When it comes to tiny crawly creatures, Barney has an eye like a hawk.

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Barney Tomberlin is a lizard man, a snake man, and a bug man. He is a hardworking Good Samaritan.He is the unofficial mayor of his town. And his favorite creatures are those that slither, creep, and crawl—animals with too few legs, or too many.

Barney the Bug ManI met Barney while doing research for a rattlesnake book. I was looking for an expert, someone who had studied these animals in the wild. A friend of mine, who is a biologist, told me, “Barney is your man. He knows rattlesnakes as well as anybody around.”

I drove to Portal, the southern Arizona town where Barney lives. Portal is a one-street town, with a cafe, gas station and store, post office, and a library shaded by huge old cottonwood trees. Most of the town’s sixty-three people live outside of town, on ranches spread across the desert landscape.

I found Barney in his yard, watching a tarantula cross the sand. We greeted each other, and then Barney continued watching the giant spider.

“I thought you collected those animals,” I said, wondering why he didn’t pick up this one.

“I do,” Barney said. “Unless they live in my own front yard.”

Red-Kneed Tarantula

Red-Kneed Tarantula

Barney collects insects and spiders for scientists and museums. He catches rattlesnakes, “milks” them of their venom, and returns them to the wild. He sends the venom to drug companies, where the venom is used to make medicine.

Barney also captures snakes, tarantulas, lizards, and beetles for television programs and movies. Afterward, he releases them in their natural environments so they can go back to their homes.

Barney’s traps are a series of fences—one foot high and fifteen feet long—set in remote sections of desert. At the end of each fence, an open coffee can is sunk into the sand. Crawling animals bump into the fence, follow it, and drop into the can. This kind of trap leaves the captives unhurt.

Barney showed me how to pull a beetle or millipede from a can with a pair of tweezers. I was nervous about the bark scorpions. They can deliver a painful sting.

“I’ve been stung a few times,” Barney said. “I’m still around to talk about it.”

Barney and I spent the afternoon collecting seven hairy tarantulas with red fur on their knees, two beetles with “horns” on their heads, and six millipedes. Barney let at least one hundred black-backed beetles go. “Not much call for beetles,” he said.

On the way home, Barney stopped his truck several times. Each time, he had seen an interesting creature. I asked him how he was able to spot tiny animals while traveling fifty-five miles an hour.

Ground Beetle

Ground Beetle

“I’ve trained myself to see little crawly things,” he explained.

Toward evening, Barney nearly ran his truck into the side of a cow that was standing in the middle of the road. I screamed.

“If you can see a three-inch grasshopper, how come you can’t see a cow?” I wanted to know.

“I haven’t trained myself to see big animals,” Barney joked. “Only small ones.”

The next day was packed with events. Minutes after I arrived at Barney’s, a woman drove into his yard. She had been bitten on the ankle by a rattlesnake while she was watering her flowers. Barney examined her ankle. There were fang marks, but no swelling or other signs of venom injection.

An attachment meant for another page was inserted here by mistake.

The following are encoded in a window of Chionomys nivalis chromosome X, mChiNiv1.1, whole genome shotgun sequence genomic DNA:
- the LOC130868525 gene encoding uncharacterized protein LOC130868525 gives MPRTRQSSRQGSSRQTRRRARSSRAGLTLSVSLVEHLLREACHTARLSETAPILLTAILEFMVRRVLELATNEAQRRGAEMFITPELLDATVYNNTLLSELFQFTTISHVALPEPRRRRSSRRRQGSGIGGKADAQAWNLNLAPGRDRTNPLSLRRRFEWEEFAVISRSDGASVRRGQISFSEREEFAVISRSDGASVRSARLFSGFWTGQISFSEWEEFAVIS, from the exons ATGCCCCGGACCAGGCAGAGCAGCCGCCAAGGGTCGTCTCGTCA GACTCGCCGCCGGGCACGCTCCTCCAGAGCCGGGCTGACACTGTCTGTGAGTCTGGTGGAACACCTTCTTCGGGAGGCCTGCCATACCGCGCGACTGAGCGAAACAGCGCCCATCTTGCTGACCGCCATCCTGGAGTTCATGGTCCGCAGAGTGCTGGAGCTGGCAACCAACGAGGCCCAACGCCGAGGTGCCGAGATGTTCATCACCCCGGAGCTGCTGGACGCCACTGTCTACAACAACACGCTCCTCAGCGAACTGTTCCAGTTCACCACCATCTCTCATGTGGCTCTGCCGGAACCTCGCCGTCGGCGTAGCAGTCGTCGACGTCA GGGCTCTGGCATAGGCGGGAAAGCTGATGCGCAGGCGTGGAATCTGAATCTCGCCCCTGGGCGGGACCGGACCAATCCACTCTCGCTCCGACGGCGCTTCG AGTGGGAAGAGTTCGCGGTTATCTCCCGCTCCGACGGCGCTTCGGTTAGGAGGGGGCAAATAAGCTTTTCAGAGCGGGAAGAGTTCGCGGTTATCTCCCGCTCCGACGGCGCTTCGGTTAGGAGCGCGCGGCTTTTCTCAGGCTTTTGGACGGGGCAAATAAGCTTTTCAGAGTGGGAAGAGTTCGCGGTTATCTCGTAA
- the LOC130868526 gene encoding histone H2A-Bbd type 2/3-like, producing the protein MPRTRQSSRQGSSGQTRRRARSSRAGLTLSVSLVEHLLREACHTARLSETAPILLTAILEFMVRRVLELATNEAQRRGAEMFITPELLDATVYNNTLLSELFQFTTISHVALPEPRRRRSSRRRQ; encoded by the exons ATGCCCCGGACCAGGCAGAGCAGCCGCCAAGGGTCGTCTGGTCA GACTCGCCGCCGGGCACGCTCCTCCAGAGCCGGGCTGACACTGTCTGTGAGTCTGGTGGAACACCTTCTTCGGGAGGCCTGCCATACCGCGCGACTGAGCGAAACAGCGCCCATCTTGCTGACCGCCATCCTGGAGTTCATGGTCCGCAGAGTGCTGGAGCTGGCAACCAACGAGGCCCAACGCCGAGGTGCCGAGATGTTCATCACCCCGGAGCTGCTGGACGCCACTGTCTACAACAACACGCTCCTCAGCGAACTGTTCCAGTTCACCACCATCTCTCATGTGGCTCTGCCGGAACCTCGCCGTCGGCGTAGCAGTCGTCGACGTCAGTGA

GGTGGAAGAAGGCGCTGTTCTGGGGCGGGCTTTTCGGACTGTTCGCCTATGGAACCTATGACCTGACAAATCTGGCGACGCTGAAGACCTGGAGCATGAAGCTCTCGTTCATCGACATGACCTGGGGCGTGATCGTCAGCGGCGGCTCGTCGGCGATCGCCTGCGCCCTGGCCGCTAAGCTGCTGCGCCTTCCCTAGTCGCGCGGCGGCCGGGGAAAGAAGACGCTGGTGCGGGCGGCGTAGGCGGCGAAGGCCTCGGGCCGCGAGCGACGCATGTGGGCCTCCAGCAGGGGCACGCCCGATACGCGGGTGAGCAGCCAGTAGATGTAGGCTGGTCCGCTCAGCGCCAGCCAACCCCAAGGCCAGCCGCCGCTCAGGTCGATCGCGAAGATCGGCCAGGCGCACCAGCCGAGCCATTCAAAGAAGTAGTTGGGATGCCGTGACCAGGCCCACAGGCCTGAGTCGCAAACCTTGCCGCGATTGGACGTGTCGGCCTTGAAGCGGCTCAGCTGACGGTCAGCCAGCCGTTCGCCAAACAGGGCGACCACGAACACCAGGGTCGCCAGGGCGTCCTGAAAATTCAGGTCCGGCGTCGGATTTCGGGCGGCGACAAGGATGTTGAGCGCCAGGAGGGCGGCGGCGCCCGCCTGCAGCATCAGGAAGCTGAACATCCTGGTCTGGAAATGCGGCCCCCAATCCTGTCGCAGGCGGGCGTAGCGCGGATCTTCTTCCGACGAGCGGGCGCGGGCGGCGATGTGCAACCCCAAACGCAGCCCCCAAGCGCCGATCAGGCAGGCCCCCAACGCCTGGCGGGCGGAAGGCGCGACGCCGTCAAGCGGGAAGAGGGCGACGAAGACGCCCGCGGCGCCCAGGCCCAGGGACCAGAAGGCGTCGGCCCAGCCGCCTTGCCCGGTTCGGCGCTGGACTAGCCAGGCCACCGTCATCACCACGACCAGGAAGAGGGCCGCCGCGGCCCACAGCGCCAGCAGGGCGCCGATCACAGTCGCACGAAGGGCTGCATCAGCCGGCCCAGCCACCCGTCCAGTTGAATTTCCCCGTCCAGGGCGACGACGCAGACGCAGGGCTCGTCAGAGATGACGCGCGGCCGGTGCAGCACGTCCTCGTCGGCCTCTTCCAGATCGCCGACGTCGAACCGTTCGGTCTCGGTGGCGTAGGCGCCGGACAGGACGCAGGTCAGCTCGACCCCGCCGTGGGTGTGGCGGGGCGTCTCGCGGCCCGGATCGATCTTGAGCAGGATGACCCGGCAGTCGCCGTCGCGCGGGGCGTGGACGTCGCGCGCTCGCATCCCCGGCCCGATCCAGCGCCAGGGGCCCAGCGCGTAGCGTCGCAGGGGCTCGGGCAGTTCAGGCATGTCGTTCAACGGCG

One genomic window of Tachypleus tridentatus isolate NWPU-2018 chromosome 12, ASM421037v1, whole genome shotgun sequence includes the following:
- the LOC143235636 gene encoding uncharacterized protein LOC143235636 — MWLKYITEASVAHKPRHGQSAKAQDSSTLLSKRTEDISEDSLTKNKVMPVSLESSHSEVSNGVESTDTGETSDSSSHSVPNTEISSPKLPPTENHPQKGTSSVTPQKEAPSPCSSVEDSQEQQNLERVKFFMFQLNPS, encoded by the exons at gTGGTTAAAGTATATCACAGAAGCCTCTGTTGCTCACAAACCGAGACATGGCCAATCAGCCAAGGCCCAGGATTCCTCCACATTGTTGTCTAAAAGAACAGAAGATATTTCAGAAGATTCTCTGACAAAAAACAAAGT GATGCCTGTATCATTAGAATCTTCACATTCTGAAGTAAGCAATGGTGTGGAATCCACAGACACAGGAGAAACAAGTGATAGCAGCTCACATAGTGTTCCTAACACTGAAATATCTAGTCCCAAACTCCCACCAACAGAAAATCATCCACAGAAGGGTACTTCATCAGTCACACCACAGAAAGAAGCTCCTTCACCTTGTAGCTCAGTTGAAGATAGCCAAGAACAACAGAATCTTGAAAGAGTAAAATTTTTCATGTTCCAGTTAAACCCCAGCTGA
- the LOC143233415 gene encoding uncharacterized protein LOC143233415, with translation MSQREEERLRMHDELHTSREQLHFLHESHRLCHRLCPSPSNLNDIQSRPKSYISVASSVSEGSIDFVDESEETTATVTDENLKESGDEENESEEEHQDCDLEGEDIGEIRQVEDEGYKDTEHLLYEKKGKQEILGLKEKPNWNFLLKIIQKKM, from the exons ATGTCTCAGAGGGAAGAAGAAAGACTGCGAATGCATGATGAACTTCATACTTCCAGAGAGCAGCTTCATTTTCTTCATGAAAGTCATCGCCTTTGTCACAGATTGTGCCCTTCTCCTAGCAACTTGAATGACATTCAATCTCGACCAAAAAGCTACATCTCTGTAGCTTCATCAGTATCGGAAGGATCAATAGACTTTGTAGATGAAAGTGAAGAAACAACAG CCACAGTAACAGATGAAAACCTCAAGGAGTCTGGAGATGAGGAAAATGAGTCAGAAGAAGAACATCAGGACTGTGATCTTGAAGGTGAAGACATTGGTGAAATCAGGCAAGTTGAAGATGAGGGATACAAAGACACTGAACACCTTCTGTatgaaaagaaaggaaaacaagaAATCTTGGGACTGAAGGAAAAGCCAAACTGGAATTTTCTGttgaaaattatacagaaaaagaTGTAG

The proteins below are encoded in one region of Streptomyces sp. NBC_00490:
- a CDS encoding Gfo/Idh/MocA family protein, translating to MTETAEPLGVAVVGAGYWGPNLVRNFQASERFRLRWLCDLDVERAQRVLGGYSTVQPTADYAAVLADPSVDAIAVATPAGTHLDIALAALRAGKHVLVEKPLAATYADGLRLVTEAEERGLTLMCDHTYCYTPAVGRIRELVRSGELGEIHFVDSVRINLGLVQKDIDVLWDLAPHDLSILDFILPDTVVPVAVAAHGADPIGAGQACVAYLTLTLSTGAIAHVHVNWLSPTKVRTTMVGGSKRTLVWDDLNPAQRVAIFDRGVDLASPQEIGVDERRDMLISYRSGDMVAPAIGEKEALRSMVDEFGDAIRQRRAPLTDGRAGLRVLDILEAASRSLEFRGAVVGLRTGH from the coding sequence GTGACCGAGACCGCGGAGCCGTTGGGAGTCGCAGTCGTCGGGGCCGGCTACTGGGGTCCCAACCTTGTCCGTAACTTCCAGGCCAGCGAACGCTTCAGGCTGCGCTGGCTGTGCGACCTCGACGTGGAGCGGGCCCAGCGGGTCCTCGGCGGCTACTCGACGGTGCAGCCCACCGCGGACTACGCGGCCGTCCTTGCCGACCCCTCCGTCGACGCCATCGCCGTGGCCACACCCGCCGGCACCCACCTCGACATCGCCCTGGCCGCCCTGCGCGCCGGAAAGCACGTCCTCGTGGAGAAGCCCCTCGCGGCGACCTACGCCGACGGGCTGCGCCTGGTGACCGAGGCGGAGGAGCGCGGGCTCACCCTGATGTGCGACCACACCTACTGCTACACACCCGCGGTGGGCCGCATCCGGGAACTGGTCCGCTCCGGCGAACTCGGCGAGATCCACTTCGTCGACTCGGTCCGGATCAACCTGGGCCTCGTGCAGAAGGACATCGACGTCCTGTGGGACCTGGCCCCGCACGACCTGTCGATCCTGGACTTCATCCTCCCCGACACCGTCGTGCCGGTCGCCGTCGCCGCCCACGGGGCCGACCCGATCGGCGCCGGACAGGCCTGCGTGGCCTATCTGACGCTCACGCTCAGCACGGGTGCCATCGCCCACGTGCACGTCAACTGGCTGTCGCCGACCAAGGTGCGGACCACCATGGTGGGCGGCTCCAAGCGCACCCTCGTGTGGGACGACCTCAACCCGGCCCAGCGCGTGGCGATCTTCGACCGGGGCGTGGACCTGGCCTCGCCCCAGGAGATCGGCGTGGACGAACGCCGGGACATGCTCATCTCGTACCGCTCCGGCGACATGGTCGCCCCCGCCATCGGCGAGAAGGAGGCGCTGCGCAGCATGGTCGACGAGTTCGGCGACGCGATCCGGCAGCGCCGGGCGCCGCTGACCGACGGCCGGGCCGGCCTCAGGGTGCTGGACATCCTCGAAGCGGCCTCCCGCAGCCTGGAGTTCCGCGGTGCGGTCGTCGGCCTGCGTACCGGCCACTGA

“A dry bite,” he told her. “You were fortunate.” He explained that rattlesnakes sometimes bite without injecting any venom.

At noon, Barney and I were eating lunch in the cafe. Halfway through the meal the owner asked Barney if he could take over in the kitchen for a few hours. She had been called away.

Barney went into the kitchen. “Come back at four,” he said to me. “Then we’ll go looking for rattlesnakes.”

At four, Barney told me that something else had come up. There was a wildfire in the mountains west of town. “Let’s take your truck this time,” he said. “It’s newer, has better tires.”



We drove for two hours on rough dirt roads. When we came to the area of the fire, Barney walked off with the chief firefighter. I helped fight the fire, beating out flames with my jean jacket.

At sundown Barney reappeared, soot-faced and tired, like me. As I drove down the mountain, I hit a sharp rock, which ripped a tire.

“You have a flat,” Barney said.

I changed the tire while Barney watched. When we were under way again, he explained why he hadn’t helped me with the flat.

He had been a firefighter. But then he’d had a heart attack. His doctor told him that he had only a year to live—and that he should not do heavy work. “That was seventeen years ago,” Barney said. “That’s why I didn’t help you. I can walk around and tell people what to do, but I can’t do much myself.”

Barney took a deep breath and then went on. “I figure I beat the odds, but who knows what’s in store? I consider each day a valued possession.”

“You’re a lucky man,” I said. “You have a town full of people who count on you, and work you love.”

Horned Beetle

Horned Beetle

“True,” Barney said, grinning. “I don’t do much complaining. I enjoy myself.”

Our conversation ended when Barney yelled at me to stop. He’d seen something by the side of the road. It was a horned beetle, three inches long. The back of the beetle was iridescent with a display of shiny colors.

“This is a great find,” he said, holding the beetle close to his face, peering at it. “This is a beauty. Perfect.”

“It’s been that kind of day,” I said, smiling. “Just about perfect.”

Barney didn’t seem to hear me. He was busy examining the beetle as it crawled across the palm of his hand.